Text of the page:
Europe

  • One Way Kyiv Can Recover from Its Very Bad Week

    Ukraine got a serious black eye last week when its parliament dismissed the outspoken chairman of its Anticorruption Committee and nearly fired the head of its independent anticorruption bureau. But there’s a clear way it can recover. After anticorruption reform, fixing Ukraine’s dismal health care system is a second priority for the Ukrainian public. Pushing ahead with health care reform might help repair some of last week’s damage.

    And luckily, there are distinct steps the government can take now to make real changes. On October 19, Ulana Suprun, the American-born doctor who is the acting Minister of Health in Ukraine, finally convinced parliament to pass far-reaching reform. There’s a big snag, however: President Petro Poroshenko hasn’t signed the bill yet, so implementation is delayed.

    “There’s something going on within the presidential administration,” Suprun said in a December 11 interview; she was in Washington to meet with the World Bank and spoke with UkraineAlert for the first time since the bill passed.

    Both Prime Minister Volodymyr Groisman and Poroshenko publicly supported the bill, but she suspects there’s political infighting between the two factions who opposed the bill.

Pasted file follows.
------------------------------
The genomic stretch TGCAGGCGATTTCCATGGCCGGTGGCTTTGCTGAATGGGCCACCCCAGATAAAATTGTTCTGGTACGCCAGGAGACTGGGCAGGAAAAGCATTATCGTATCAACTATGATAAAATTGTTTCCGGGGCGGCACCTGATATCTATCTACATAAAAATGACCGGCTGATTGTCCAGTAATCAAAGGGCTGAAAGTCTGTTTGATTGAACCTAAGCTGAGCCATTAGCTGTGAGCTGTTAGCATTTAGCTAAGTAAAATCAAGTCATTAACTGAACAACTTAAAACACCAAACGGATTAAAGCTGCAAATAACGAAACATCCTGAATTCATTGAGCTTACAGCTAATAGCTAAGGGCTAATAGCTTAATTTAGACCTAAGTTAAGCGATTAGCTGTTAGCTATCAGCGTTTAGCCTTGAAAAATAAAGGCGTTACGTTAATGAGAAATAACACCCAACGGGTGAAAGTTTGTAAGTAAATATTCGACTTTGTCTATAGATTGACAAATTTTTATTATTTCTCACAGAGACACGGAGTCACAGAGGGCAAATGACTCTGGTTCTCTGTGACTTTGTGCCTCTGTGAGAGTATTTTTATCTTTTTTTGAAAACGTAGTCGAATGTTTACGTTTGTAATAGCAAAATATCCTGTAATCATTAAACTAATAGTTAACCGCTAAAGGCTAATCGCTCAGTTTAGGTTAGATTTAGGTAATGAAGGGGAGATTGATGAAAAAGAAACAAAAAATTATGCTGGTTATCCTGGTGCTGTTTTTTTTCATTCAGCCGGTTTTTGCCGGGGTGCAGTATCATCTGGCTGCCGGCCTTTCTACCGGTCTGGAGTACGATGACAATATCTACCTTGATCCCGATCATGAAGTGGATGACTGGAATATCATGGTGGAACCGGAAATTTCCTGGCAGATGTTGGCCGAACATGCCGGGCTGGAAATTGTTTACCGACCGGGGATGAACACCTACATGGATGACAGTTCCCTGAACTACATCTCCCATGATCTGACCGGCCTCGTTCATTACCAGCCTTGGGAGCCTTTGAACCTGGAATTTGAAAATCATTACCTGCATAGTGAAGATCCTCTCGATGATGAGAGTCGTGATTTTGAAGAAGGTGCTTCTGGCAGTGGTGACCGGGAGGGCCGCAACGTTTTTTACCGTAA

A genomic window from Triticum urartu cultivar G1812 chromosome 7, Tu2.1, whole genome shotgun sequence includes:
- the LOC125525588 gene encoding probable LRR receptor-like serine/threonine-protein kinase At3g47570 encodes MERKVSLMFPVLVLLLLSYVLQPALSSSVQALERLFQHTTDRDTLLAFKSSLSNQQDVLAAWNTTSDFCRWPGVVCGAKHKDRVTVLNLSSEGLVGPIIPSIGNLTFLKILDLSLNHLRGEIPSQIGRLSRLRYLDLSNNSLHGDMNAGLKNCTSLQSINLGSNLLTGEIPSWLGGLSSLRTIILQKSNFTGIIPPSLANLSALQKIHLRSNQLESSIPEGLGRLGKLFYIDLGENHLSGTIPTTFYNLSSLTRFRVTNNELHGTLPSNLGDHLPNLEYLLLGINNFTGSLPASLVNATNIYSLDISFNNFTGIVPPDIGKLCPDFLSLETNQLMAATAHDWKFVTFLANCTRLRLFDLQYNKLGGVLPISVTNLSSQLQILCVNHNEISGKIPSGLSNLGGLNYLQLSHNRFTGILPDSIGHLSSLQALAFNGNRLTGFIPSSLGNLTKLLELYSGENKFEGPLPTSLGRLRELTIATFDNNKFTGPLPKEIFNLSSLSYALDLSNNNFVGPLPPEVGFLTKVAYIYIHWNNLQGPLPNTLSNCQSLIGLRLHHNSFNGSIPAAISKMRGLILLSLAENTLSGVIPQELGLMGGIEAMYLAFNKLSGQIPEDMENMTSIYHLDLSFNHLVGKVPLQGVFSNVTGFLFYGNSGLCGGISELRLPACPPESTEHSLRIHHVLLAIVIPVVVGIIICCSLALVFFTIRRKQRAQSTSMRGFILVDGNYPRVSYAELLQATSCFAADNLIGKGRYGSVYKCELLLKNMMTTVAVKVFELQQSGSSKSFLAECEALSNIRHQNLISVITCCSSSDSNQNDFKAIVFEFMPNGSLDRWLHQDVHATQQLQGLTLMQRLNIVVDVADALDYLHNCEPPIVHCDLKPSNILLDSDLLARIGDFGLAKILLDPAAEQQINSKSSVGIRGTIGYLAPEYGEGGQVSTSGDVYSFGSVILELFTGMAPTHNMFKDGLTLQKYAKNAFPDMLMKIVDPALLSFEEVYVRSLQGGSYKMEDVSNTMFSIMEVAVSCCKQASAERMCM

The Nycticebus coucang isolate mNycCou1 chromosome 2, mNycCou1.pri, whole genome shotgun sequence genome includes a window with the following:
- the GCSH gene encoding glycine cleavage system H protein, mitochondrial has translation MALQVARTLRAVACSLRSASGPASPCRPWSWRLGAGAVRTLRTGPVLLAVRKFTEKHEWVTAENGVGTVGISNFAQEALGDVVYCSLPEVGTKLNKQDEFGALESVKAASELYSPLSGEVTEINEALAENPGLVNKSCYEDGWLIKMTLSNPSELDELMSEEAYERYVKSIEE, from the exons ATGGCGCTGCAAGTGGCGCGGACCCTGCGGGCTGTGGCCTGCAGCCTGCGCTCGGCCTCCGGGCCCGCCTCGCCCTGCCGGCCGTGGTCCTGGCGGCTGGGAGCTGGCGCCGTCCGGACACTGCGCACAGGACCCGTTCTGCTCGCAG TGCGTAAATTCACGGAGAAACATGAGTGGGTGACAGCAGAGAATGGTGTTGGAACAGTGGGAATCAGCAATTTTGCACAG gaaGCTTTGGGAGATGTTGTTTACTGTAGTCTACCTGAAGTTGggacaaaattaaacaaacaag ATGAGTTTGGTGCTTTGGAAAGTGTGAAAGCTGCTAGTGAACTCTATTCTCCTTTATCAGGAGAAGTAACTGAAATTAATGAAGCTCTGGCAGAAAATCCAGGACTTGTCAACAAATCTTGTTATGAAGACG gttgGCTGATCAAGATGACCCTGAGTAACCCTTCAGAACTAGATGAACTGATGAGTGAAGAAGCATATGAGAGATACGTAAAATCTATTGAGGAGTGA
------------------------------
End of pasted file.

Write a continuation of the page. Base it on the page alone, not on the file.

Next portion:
Health care committee chair Dr. Olga Bogomolets was and is the problem, said Suprun.

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  • 'One Planet,' Many Voices: Climate Progress Continues in the Absence of US Involvement

    French President Emmanuel Macron’s decision not to invite the United States to a recent climate action summit in Paris sends a clear message that other countries will happily step into the void the United States has created.

    Two years after the signing of the Paris Agreement, Macron once again convened climate leaders in France’s capital to call for global climate action at the One Planet Summit on December 12. In a nod to 2015, heads of state and ministers from countries around the world, along with representatives from multilateral development banks, international organizations, and the private sector gathered in Paris to focus on challenges related to climate adaption, mitigation, and mobilization.  

    However, unlike 2015, one country was noticeably absent—the United States. As a result of US President Donald J. Trump’s decision to withdraw from the climate agreement, the administration did not receive an invitation. Further, it has expressed little interest in participating in the growing global conversation—and action—on climate change.

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  • Trump Again Questions US Commitment to Defend NATO Allies

    I’ve strengthen our relationships with America’s allies and asked other NATO members to pay their fair share and now the money is pouring in. The money is pouring in.
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  • Making Sense of Ukraine’s Ugly Fall